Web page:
His advice is so true. I never actually get anything great done unless I take those first two steps. Otherwise it’s just a lot of speculation and thought, that generally leads to nothing worthwhile. The biggest rush is when you commit and put yourself out there then are faced with execution – that’s when I learn a TON. And grow a lot.

  6. says

    Great post and straight to the point! I would like to think that I’ve had that mentality for a while, but the truth is I’ve mostly done that on a small scale, low risk type of stuff.

    Last month I quit my job and now I’m leaving out of the country in just shy of 3 months to figure something out, to get me on a path that will have me motivated and passionate. I know I have the tools and knowledge to create and do something, it’s just a matter of that final jump to commit, put my balls on the line and figure it out!

  7. says

    Love this article, simple and well put.

    Being 25 years old, sometimes I feel I’m out of my league when I go to a networking event or hang around older, more successful people than me… but I do it regardless.

    You just gotta put yourself out there!

  8. says

    Great story & even better point. Like most people, I spent my 20s trying to get picked or work my way up in a system that other people had built. Getting older helped, but it’s a hard habit to break.

    Thanks for this post. I needed a little kick today.

  9. AI says

    It’s a cliché that you hear all the time,” I wish I knew then what I know now.”

    All of us have the seeds of greatness in us. However for many of us the sprouting comes much later in life.

    I am more than twice your age, and just now fully realizing that those 3 principles are correct.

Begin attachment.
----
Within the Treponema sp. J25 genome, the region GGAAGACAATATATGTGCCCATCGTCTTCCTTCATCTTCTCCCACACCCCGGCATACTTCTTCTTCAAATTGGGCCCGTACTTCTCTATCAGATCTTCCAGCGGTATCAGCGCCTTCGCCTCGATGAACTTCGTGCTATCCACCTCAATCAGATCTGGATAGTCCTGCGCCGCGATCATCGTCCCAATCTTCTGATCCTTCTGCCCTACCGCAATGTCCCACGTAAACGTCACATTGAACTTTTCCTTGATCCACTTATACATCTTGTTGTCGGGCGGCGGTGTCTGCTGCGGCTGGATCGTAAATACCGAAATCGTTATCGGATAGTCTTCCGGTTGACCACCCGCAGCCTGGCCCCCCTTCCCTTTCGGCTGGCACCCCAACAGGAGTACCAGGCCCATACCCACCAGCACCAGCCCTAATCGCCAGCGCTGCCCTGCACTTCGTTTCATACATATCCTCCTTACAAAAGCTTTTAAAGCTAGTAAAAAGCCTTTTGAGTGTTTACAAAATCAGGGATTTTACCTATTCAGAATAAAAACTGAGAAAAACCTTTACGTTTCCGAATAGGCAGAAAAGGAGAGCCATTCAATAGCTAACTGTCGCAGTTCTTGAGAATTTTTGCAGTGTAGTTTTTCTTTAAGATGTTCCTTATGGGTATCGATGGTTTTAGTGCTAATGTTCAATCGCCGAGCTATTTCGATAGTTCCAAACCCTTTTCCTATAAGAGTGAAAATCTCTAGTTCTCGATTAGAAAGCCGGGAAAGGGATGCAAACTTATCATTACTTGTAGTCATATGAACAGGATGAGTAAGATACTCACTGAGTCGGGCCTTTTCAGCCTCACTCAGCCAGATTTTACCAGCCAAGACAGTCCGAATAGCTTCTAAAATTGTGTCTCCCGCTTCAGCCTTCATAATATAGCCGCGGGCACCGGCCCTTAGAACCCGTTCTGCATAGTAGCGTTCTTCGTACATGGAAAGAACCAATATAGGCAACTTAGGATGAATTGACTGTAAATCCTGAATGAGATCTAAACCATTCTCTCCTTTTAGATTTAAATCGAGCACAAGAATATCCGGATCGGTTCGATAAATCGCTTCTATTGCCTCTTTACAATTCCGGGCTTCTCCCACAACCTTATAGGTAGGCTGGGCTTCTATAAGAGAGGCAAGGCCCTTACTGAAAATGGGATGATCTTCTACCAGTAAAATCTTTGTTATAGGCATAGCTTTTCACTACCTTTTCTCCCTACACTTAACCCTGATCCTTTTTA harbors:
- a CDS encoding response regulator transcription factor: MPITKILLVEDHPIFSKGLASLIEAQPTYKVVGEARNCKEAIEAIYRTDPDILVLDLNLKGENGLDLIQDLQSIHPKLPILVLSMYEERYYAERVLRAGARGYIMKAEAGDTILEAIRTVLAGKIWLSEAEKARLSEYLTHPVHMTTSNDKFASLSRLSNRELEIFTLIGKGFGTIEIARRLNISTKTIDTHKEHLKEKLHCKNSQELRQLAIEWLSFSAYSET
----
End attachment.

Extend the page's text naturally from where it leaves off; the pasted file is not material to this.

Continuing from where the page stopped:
All you really need to do is three things:
    1. Commit to something
    2. Put your balls on the line
    3. Then figure it out

    I would add one more though.

    “It’s never too late to be what you might have become” George Elliot

    Adventure Insider

  10. Jeremy says

    Great Post. First part really resonated with me. I’m about to be at a mastermind where everyone is pulling in at least $3MM plus (except for me, of course – my business has a ways to go). Feeling a little anxious, but then I always think that fear is a sign that I’m doing something right.

  11. says

    We forget that we are survivors and we will always find a way to make it happen. Thanks for taking action in your goals and sharing it here. Very Inspiring!

  12. says


    Great post. It reminds me of a conversation I had a few months ago with a man who founded over 40 companies in his 80-something years. He is now a multi-‘gazillionaire,’

    I asked him “What advice would you give someone starting out in business?”

    Without hesitating…

    “Get up in the morning and put your pants on!” was his reply.

    We make things so complicated at times. It’s always good to spend time with people with the wisdom to keep it simple for us!


  13. says

    Thanks for sharing this Joel. I have come to a similar understanding lately…as always it is sticking to it and not reverting back to old habits that is the difficult bit :)

  14. Stephen Yeh says

    Such a simple equation to really accomplish anything in life. I believe having confidence is the most important factor in starting anything, because it allows you to pursue the goal with 100% effort. Any less will allow you to quit too easily.

  15. says

    Great advice – the simplest advice usually is the best.

    I think the first thing is what most people get caught up in – me included. It’s easy to settle into something comfortable – like a job – and wish something bigger and better will come along. I’d guess most people at some point or another do that.

    It’s much harder to actually come up with something and commit to it. Even though it sounds easy, figuring out what to commit to without changing stream can be a mental barrier for a lot of people.

  16. says

    I wish women would give each other advice this way. It’s so interesting and so apparent that men speak to each other differently than women speak to each other. I love the male perspective and view of achieving goals, I find this facinating. As a women this is probably some of the best advice I ever got. I mean I don’t have “balls” but I do have “balls”
    Thank you